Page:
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A filmy fern from the Upper Triassic of North Carolina (USA)

Axsmith, B.J., Krings, M., Taylor, T.N.
American journal of botany 2001 v.88 no.9 pp. 1558-1567
paleobotany, taxonomy, new genus, new species, descriptions, plant morphology, ferns and fern allies, North Carolina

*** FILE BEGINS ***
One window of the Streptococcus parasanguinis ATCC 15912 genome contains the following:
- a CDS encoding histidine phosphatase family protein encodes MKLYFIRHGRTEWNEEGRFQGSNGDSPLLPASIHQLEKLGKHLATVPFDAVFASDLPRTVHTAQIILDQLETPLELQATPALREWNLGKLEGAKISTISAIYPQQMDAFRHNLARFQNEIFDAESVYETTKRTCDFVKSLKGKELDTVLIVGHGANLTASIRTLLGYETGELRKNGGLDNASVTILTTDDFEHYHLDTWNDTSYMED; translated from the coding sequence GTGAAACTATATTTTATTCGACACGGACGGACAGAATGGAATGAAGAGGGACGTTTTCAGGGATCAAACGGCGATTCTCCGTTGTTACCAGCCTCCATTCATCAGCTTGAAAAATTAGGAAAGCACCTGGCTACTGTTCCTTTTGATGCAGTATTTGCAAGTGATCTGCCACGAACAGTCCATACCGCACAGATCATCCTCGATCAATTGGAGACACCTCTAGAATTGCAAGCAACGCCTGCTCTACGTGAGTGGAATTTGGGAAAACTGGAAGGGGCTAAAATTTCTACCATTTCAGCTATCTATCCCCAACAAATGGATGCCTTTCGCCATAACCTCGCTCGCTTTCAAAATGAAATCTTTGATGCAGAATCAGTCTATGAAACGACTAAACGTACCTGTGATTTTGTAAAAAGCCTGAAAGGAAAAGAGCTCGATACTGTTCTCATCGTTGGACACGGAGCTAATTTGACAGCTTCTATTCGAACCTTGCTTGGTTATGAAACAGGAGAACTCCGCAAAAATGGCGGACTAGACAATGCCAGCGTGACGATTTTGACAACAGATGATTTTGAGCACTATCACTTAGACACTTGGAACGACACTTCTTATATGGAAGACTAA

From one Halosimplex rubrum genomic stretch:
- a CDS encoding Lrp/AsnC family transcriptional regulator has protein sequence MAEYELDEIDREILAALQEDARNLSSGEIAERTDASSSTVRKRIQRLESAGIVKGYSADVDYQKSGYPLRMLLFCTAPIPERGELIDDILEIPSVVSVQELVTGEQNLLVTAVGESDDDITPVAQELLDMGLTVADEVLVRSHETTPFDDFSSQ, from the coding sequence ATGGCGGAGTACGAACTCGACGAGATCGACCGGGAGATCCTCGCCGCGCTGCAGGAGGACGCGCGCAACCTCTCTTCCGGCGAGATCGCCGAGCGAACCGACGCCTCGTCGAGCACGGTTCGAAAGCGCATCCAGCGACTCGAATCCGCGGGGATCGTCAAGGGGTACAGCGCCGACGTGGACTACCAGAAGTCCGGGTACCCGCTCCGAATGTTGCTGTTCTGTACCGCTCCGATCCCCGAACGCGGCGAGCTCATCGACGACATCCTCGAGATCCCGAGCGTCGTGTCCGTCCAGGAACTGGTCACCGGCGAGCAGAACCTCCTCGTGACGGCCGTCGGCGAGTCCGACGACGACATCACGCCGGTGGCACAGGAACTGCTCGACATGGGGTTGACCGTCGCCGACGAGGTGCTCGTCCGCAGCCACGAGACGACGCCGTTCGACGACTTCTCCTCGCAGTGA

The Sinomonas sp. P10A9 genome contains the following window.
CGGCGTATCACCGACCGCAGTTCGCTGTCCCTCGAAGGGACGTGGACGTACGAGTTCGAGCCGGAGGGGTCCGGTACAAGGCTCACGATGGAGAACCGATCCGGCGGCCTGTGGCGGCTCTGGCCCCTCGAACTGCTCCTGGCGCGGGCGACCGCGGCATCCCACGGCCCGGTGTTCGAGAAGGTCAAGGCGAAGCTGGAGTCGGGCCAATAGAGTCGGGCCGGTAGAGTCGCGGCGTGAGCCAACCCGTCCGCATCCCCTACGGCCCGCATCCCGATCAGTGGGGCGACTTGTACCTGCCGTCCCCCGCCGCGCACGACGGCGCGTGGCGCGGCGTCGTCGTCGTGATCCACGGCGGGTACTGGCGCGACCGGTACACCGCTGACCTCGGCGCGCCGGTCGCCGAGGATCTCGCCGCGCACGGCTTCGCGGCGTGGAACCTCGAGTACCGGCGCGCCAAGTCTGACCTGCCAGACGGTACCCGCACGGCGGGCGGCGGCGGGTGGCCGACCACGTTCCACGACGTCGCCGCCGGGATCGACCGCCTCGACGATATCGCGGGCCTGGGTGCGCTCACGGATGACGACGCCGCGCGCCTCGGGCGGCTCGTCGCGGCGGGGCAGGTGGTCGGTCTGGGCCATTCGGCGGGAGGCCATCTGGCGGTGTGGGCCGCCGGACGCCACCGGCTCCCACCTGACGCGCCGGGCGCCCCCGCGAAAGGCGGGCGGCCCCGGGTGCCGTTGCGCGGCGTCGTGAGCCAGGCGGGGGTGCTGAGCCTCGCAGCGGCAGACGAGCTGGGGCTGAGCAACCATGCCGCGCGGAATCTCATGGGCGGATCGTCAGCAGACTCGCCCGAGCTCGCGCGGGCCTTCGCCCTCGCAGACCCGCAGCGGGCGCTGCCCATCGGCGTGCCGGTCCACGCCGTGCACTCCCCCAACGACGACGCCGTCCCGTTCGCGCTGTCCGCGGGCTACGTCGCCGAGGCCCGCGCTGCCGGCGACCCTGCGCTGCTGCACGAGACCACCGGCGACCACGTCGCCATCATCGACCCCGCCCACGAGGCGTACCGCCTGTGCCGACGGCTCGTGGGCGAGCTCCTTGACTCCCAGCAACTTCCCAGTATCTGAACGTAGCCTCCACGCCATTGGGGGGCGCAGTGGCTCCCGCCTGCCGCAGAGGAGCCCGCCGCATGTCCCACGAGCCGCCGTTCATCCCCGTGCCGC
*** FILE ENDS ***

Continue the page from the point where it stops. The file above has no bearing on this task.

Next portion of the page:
Modern cladistic analyses support earlier suggestions that the Hymenophyllaceae (the "filmy ferns") are basal filicaleans. However, the fossil record of the family is ambiguous. A new fossil fern, Hopetedia praetermissa gen. et sp. nov., from the Upper Triassic Pekin Formation of North Carolina (USA), is described and interpreted as the oldest unequivocal representative of the Hymenophyllaceae based primarily on general frond morphology, indirect evidence for a filmy (membranaceous) habit, and soral position and morphology. Particularly compelling as evidence for the hymenophyllaceous affinity of H. praetermissa is the funneliform structure of the indusium (involucre), which is similar to that found primarily in the extant Trichomanes (sensu lato) clade. However, the receptacle in H. praetermissa is relatively short and, thus, more like most representatives of the Hymenophyllum (sensu lato) clade. The Triassic age of this fossil is consistent with the basal or near basal position of the Hymenophyllaceae in all recent phylogenetic analyses of the filicalean ferns. Hopetedia preatermissa is evaluated in relationship to several previous reports of fossil Hymenophyllaceae.